Monday, 30th October 2017

E- paper

'Every thana is a virtual Maoist factory'

Read more below

  • Published 21.10.09

Calcutta, Oct. 21: Jaswant Singh, who headed the defence, external affairs and finance ministries at the Centre, is in Calcutta to participate in a panel discussion — ‘Did Jinnah want a secular Pakistan?’ — presented by The Telegraph at the Town Hall on Thursday. In an exclusive chat, Singh spoke on issues ranging from Gorkhaland to his expulsion from the BJP. Excerpts follow.

Q: Has there been any realistic movement on the demand for Gorkhaland since you were elected?

A: The extreme strategic importance of Darjeeling must be appreciated. It’s the only district in the country adjoining four (not in geographical sense but because of proximity to China) international boundaries, it’s sitting at the door of illegal infiltration. Darjeeling is the gatekeeper of the East and the Northeast.

Considering all these, it is vital that we address the questions raised by the Gorkha Janmukti Morcha urgently and sympathetically. The demand for Gorkhaland is not disruptive, it is integrative and an issue vital for national security and interest.

I have been a member of Parliament from Darjeeling for just about six months. I am not disheartened by the progress made, considering the political turmoil within my own party, from which I was expelled. The first tripartite discussion on the issue took place in Delhi. The next one will be taking place in some time at Darjeeling itself.

I am satisfied that, for the first time, the issue of Gorkhaland has featured prominently in Parliament.

Q: Do you think the administration should go on the offensive to wipe out Maoist insurgency in Bengal and the rest of the country?

A: No! I am very clear in my mind that unless the answer to the Maoist question is found through redress of grievance in civil and police administration, calling the army would be a retrograde step.

Address the problem where it originates. Every thana is a virtual factory for producing Maoists. Recognise the reality to find realistic solutions to the problem.

Q: What do you make of the ongoing political rivalry between the Trinamul Congress and the Left in Bengal?

A: I would rather not comment on the ongoing political turmoil in the state.

Q: What about defence minister A.K. Antony’s remark on the army’s preparedness to meet the “Taliban threat”?

A: I would rather hope that the honourable defence minister desists from such mindless remarks. Taliban are less a military force or threat in India. It is essentially the manifestation of the social discontent of the NWFP in Pakistan.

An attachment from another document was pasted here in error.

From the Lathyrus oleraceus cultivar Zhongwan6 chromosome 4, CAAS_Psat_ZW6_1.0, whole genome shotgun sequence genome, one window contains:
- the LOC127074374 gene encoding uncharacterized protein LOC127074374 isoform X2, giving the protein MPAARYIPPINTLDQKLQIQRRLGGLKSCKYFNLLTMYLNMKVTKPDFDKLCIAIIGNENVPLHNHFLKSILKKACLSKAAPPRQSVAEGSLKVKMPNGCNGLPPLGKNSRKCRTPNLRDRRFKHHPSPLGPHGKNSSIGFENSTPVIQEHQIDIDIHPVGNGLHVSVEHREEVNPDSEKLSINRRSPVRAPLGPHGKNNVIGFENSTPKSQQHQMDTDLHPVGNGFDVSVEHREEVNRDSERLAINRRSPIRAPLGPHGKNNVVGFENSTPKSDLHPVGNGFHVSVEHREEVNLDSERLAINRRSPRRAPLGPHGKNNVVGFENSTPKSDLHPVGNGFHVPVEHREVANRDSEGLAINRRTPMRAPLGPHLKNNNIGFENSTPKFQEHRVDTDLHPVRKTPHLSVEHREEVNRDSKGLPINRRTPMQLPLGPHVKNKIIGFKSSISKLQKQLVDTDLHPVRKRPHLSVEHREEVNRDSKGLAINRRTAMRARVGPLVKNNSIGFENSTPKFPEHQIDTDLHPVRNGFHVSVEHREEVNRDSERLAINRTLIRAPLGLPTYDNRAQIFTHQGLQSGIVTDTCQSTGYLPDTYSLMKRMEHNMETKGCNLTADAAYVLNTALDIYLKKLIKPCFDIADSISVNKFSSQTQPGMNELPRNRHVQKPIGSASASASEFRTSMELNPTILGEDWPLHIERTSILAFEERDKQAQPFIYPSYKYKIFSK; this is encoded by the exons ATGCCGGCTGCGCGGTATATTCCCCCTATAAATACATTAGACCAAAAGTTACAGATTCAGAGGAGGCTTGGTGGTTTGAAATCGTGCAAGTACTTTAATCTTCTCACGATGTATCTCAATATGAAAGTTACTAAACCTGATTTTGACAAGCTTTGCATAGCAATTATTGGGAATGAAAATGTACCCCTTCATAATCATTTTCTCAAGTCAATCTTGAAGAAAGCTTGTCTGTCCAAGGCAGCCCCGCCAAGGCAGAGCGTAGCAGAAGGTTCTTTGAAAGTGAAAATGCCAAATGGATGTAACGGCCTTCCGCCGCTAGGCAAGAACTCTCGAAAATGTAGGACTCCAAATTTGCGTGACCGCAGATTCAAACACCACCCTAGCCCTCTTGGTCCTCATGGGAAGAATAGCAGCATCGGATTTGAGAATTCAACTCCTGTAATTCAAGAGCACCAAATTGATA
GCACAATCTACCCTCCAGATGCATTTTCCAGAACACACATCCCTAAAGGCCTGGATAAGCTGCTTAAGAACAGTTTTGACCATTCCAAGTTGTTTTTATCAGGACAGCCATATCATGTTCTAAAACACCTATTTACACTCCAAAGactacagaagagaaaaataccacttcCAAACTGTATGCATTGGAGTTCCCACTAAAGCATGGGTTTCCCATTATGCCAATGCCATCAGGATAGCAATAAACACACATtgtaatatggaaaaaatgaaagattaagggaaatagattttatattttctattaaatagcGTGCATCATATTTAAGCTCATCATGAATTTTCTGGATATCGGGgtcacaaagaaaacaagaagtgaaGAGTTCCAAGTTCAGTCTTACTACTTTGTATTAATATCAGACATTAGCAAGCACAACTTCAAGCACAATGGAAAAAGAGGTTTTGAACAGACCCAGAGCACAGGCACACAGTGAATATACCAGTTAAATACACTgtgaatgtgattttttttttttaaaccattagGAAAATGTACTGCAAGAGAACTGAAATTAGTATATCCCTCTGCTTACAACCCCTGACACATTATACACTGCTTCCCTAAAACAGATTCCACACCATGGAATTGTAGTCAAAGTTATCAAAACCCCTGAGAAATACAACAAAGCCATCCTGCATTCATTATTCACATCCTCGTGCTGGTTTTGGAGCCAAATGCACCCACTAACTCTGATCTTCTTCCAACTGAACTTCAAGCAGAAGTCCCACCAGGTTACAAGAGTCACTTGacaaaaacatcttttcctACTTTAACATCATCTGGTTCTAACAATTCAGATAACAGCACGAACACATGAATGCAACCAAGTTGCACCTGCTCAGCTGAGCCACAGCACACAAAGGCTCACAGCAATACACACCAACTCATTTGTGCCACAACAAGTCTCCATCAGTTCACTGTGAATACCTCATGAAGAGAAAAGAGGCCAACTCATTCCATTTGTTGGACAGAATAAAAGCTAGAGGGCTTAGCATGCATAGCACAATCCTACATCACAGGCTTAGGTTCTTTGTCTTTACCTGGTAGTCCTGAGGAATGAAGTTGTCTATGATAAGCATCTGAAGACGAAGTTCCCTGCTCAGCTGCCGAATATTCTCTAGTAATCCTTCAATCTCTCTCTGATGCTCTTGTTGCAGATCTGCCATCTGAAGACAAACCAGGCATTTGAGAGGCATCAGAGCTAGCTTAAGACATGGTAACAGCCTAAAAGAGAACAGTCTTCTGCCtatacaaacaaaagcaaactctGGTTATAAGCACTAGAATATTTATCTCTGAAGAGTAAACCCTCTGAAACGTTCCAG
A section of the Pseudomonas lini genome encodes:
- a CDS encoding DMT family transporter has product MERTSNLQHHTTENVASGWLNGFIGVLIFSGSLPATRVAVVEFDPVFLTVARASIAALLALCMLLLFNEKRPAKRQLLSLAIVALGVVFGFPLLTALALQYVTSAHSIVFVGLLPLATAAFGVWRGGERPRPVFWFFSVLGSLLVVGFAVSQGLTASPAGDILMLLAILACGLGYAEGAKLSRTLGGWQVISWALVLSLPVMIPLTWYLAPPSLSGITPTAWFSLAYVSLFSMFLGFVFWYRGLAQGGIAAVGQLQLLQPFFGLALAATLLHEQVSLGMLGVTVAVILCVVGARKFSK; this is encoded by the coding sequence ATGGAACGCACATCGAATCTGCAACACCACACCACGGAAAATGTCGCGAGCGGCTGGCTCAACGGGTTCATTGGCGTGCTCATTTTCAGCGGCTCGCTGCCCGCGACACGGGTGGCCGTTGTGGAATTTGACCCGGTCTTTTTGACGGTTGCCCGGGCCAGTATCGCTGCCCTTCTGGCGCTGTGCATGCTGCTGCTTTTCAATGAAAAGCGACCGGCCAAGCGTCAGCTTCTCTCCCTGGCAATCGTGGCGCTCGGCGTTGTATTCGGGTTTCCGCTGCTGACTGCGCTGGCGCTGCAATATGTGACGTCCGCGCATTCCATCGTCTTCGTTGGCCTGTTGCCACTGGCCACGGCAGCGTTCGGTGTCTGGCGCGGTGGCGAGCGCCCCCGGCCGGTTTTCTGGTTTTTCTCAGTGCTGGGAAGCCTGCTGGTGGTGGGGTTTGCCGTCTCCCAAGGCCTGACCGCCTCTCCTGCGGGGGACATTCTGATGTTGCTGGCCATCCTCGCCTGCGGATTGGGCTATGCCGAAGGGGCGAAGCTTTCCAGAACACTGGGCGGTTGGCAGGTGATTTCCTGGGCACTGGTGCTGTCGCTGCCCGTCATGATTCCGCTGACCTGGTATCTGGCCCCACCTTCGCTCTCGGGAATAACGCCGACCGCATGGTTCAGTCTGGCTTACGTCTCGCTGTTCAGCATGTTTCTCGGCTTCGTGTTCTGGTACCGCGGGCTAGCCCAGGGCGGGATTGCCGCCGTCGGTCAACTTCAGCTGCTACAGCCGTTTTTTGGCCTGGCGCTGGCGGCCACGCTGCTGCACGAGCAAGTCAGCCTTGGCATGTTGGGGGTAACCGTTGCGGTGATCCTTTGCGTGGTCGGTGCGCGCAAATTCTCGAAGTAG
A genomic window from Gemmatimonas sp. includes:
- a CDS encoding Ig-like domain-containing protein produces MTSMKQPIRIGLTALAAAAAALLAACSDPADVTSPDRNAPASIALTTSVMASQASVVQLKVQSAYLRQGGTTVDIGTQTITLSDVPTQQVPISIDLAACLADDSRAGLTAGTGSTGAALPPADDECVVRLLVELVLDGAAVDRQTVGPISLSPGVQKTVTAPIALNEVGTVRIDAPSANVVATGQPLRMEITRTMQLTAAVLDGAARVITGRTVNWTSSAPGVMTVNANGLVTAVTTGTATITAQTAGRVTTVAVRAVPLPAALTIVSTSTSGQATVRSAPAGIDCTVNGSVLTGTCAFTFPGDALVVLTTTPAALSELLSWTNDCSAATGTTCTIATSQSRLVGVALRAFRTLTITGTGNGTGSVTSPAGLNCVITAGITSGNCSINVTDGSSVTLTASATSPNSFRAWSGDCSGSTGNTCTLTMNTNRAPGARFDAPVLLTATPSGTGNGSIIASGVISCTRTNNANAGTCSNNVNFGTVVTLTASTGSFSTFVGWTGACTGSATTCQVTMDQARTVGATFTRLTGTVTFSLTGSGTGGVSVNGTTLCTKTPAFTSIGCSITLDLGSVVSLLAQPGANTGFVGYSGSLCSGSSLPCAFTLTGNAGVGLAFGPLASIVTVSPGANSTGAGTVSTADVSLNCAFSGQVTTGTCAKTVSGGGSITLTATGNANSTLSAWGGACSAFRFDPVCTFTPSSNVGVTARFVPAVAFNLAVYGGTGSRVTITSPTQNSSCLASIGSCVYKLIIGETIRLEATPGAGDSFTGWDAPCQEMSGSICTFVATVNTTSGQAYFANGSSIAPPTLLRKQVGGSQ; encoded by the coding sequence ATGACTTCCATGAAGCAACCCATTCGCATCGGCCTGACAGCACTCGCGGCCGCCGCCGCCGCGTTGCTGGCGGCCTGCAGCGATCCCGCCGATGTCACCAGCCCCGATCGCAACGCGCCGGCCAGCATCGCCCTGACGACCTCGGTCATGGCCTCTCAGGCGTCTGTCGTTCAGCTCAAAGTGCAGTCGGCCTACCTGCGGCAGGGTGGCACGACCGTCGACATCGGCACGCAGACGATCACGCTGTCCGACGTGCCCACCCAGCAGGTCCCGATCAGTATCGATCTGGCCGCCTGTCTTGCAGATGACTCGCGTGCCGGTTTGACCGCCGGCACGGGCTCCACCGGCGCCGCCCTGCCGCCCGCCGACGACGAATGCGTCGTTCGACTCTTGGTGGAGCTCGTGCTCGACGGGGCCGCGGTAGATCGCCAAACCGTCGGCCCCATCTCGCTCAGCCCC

We have to deal with terrorism, enough.

Q: What are your plans with the Lok Morcha?

A: The Lok Morcha is a parliamentary device, not a political party. In Parliament, independent members of the House do not get time allotted to them and individuals. But if a group is formed, as a group they are entitled to time allocation. Five to six of us, upon the initiative of Digvijay Singh from Bihar, have constituted this grouping.

The group was actually formed before I was expelled. Unfortunately, on August 19, I was expelled from the BJP, though I would’ve preferred the phrase “withdrew my membership from”. Anyway, Digvijayji invited me to join the group soon after.

Q: Are there any other books you’re working on right now?

A: Oh yes, I have two or three books on the anvil. One is on C. Rajagopalachari. I’m examining the possibility of a book of political diaries that I have kept over the years. I certainly hope more and more people in Bengal read my books, especially the one on Jinnah.

Q: Considering the controversies over your last two books, are you apprehensive of similar issues enveloping your forthcoming books as well?

A: You see, the controversies are not of my making. The fault lies not with me. It is in the eye of the viewer.

Do you still know what problem the BJP has with my book on Jinnah? Does anyone?

All anyone knows is that the president of the BJP went on record to state that nobody in the party must ever take the name of Jinnah. What do you say to that?

Q: Would you ever return to the BJP if it wants you back?

A: How do I, you tell me, go back to that which is yet to explain to me why they asked me to leave in the first place? The question therefore is really of academic interest.